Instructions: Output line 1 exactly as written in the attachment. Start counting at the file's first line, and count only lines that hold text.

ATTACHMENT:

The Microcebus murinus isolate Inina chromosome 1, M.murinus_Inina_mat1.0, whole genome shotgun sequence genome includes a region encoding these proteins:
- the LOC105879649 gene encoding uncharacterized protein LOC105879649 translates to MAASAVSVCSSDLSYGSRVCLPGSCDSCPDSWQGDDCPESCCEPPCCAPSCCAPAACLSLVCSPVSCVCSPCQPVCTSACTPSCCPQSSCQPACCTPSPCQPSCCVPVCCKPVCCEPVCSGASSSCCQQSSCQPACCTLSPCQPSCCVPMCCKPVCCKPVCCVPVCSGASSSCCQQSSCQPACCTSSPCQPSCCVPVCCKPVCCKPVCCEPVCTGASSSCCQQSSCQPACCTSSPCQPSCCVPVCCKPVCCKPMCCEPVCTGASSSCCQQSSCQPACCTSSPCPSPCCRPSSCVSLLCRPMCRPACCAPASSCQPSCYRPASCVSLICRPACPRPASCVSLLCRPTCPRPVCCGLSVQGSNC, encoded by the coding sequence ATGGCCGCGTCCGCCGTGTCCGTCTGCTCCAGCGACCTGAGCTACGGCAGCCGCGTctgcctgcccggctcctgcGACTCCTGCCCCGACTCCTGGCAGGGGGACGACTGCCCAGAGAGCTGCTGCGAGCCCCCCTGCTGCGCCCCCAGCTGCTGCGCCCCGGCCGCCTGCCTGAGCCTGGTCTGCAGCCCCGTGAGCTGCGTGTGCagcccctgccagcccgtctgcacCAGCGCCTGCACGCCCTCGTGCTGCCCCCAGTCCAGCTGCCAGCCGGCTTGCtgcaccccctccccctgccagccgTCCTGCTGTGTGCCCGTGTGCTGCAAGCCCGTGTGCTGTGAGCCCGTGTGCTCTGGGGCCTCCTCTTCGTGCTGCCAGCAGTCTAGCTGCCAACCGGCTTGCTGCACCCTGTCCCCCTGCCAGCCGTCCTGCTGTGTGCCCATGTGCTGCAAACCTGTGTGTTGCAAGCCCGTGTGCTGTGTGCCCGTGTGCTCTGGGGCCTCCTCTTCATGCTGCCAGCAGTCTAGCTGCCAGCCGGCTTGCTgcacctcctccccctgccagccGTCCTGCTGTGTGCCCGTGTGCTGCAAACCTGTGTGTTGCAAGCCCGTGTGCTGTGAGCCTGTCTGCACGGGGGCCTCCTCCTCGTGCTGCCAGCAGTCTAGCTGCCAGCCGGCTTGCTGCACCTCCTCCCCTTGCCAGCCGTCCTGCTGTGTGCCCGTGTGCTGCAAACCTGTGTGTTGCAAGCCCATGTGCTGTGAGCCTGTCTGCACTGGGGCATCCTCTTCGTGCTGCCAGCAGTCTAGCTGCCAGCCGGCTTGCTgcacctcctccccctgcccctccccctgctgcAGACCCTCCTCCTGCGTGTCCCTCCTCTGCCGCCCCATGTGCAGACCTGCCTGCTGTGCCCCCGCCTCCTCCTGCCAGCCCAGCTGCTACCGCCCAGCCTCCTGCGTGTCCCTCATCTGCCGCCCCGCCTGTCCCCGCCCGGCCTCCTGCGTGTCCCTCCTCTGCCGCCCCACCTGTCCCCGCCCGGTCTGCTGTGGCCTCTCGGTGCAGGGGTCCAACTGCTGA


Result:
The Microcebus murinus isolate Inina chromosome 1, M.murinus_Inina_mat1.0, whole genome shotgun sequence genome includes a region encoding these proteins: